She points out that children are not only escaping to the United States, they are fleeing to Costa Rica, Nicaragua and Belize. But back here at home, she says, “If we value families, we have to prioritize family reunification. With the current immigration laws, families are separated daily.”
Colin Abbot, managing attorney of the migrant unit at Florida Rural Legal Services, tries to unriddle, from a legal perspective, what life looks like for these kids: Children crossing unaccompanied may receive Special Immigrant Juvenile status if they have been abused, abandoned or neglected. Thereby, secure a green card, earn citizenship, live and work in the U.S., but never petition for a green card for their parents. They can also receive a visa if they can prove they have been the victim of crime or human trafficking.
Jupiter attorney Ms. Hanson chimes in, “Part of the craziness of immigration law, the methods to get legal status are so limited, you have to prove you were abused by family in order to obtain legal status, so what if your family loves and takes care of you?”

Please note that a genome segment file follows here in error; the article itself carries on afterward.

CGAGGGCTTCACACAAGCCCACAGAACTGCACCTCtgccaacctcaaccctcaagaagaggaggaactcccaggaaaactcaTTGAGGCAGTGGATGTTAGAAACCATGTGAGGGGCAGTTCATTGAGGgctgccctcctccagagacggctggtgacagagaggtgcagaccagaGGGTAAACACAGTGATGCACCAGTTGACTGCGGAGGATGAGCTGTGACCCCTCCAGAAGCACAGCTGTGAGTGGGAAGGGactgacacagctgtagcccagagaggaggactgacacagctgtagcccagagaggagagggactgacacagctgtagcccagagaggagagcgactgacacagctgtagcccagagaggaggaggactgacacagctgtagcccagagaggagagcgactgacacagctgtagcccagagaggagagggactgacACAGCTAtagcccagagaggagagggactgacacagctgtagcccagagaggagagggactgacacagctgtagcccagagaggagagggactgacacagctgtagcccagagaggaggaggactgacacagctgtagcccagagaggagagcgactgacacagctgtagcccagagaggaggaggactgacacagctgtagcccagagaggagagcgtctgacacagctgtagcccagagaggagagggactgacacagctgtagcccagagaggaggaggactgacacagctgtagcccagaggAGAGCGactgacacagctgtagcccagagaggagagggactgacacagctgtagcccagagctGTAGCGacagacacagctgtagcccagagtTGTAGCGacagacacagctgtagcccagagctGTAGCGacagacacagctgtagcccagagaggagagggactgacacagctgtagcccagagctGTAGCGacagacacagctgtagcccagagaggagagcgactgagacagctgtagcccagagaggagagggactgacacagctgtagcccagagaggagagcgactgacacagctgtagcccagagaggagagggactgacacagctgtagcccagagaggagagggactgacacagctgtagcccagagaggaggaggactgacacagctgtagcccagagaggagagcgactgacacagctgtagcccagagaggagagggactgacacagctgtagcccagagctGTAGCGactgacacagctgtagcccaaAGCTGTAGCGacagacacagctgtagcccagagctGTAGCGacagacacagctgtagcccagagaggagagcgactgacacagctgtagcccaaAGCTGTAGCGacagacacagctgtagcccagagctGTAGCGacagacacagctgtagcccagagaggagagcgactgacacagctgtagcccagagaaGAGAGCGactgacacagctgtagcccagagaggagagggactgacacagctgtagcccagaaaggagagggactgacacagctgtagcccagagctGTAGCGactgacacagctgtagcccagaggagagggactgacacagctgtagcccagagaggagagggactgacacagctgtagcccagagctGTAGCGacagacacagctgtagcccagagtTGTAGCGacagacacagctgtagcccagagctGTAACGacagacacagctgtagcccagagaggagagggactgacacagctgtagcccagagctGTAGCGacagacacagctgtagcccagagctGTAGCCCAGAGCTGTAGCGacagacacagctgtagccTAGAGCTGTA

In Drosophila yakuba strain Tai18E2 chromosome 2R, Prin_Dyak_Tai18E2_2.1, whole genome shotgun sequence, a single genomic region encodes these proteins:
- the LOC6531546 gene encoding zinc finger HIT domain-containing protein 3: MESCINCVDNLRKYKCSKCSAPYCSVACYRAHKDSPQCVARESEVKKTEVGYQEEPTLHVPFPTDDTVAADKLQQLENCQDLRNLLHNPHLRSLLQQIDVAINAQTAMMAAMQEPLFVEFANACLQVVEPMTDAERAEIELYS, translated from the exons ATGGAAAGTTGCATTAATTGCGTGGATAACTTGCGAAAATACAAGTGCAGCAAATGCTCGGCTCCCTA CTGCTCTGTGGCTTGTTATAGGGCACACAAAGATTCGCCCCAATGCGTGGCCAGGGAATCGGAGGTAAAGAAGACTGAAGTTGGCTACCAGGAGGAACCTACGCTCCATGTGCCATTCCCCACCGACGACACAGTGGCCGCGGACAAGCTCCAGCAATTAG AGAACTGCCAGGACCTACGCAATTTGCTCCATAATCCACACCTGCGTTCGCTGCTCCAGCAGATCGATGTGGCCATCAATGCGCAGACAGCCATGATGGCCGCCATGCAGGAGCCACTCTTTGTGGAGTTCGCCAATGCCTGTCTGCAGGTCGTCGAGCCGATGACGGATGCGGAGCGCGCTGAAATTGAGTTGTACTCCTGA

More and more children are showing up at her desk, some with a court date, some with a directive to report to Immigration and Customs Enforcement, some with no papers. Ms. Hanson says there seems to be no consistent policy, just the same question: What to do next?
Thinking back on how the U.S. has historically provided safe haven for Cuban, Haitian and Sudanese refugees, reflecting on past amnesty for farmworkers, Mr. Abbot foresees an akin-veined amnesty being given to the children.
“If enough pressure’s put on government — ‘These children need help’ — the president can always use his administrative discretion,” Mr. Abbot begins, “We do have remedies. We can create a new status for these kids, some deferred action for them to stay here. There are ways around this and I think that will happen.”
As ambiguous as their futures might be, Mr. Abbot says their arrival is certain. Based in Fort Myers, his role has him traversing the state from the Panhandle to the Keys. From rural towns (Immokalee, Belle Glade, Arcadia, LaBelle) to inner cities (Tampa, Orlando, Jacksonville), Mr. Abbot says he’s hearing the same thing: The children are coming.